NOAH NOAH'S voyage #155 4/28/08 The First Navigation '05
Jun Akiyama & Jun Izumida & Yoshinobu Kanemaru vs. Minoru Suzuki & Takuma Sano & Takashi Sugiura 14:40. I was annoyed by this match because they devoted most of the little effort they put out into spastic movements and frentic shaking, trying to trick the audience into believing they were seeing something good. The real purpose of the match was to heat up the Akiyama vs. Suzuki rivalry, but even if their antics were effective, it’s hard to get too excited when no one is working at anywhere near full speed. They built anticipation with Suzuki giving Akiyama the big pre-match staredown to get Kanemaru to tag him in before the first lockup, only to have Suzuki tag right out. Akiyama kicked at Suzuki after an elbow smash to his partner near the opposing corner, taunting Minoru into tagging only to return the favor of tagging right out. When they finally wrestled each other, Akiyama gave Suzuki three straight exploders, but Suzuki still kicked out at 2 and came right back with a sleeper. Akiyama pushed Suzuki after the match to initiate a pull apart. *1/4
Richard Slinger & SUWA & Ricky Marvin vs. Makoto Hashi & Kotaro Suzuki & Mitsuo Momota 7:53 of 15:18. A bit sloppy, but some spectacular lightning paced lucha action. Marvin put his nimbleness on display, swinging through and bouncing off the ropes. His sequences with Suzuki practically seemed to be in fast forward, though his real time work with Hashi was actually better due to Hashi being a far solider base to take the glorious offense. Good match.
Akira Taue & Masao Inoue & Shiro Koshinaka vs. Tamon Honda & KENTA & Tsuyoshi Kikuchi 11:05. I don’t mind the dissention angle when done in moderation, but every other match is a bit much. This slow motion match featured Taue mocking Koshinaka by doing the clumsiest imitations of his arsenal of hip moves this side of Suckura Hirota. You could see that Koshinaka was thinking, “If you are going to do my moves, at least do them properly!” Unfortunately, even when Taue was doing his own offense, it was often sloppy and mistimed, though Honda was at least partly to blame. One aspect that made this six man a little more tolerable than the Akiyama vs. Suzuki one earlier in the show is Koshinaka is one of the few guys in NOAH that truly understands how to properly translate his expenditure of energy into something beneficial for the fiery 6 man sprint. While most of the others seem to exaggerate excess movement as if hoping to deceive the audience, actually just looking like posers flapping their little froggy arms, Koshinaka bursts directly at his opponent or into the maneuver, with the extra momentum making the actual wrestling hold look better. *1/2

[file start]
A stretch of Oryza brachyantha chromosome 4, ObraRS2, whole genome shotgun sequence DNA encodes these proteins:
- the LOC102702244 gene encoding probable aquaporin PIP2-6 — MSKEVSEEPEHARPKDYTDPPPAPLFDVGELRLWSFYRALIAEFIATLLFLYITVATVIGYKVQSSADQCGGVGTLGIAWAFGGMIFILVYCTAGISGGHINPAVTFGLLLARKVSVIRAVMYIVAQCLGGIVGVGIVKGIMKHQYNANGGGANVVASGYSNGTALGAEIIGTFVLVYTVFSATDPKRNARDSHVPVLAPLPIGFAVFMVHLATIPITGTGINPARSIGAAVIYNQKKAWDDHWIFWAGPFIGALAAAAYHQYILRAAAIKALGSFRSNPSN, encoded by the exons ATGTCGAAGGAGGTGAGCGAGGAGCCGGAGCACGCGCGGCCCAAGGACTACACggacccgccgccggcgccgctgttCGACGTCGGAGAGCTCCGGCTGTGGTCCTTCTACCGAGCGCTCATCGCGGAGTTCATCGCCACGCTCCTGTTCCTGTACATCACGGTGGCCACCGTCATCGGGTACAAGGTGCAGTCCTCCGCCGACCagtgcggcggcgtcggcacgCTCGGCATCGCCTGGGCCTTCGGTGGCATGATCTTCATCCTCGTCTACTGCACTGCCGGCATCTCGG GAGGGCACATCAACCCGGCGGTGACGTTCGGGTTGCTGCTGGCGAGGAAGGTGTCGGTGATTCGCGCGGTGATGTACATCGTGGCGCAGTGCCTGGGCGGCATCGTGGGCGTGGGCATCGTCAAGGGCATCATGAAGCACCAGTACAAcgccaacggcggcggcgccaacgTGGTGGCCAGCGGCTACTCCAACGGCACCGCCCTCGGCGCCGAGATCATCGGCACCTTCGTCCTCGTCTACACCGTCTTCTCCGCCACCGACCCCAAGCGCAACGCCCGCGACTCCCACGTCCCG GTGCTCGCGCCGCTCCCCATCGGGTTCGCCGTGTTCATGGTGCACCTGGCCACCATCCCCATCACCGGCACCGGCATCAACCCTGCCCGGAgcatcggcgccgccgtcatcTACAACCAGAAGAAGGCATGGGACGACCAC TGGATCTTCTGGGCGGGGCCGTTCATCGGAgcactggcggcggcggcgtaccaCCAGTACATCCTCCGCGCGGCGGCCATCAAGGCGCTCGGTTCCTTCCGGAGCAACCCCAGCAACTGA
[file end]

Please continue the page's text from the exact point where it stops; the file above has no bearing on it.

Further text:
Go Shiozaki Single Match Trial 7 (7 of 7): Go Shiozaki vs. Kenta Kobashi 13:58. Shiozaki was down to his final match in the series, still winless and now facing the GHC Heavyweight Champion. Shiozaki isn’t experienced enough to give Kobashi any sort of challenge, but he certainly gave the match a go, and Kenta actually put some thought into the structuring, keeping it solid and interesting. The end result was more toward the high quality struggles for control we saw when Jumbo was in this position rather than the by the numbers up and comer shows their offense until I feel like taking them out with two moves sort of laziness we see from Misawa. Shiozaki, who has only been wrestling for 6 months, fought his heart out to gain an advantage, any sort of advantage. Of course, Kobashi soon began to take him apart with his brutal chops. Before long, the entire upper quadrant of poor Go’s chest was welted to a pulp, and Kobashi also injured Go’s shin countering his dropkick by chopping him out of midair. Shiozaki kicked out of the Burning sword, but his best offense just aggravated Kobashi, who in turn fired back with even more brutal chops. The match was essentially a lengthy squash, but it was pretty much as good as it could have been given the combatants were a rookie and a half-crippled legend. ***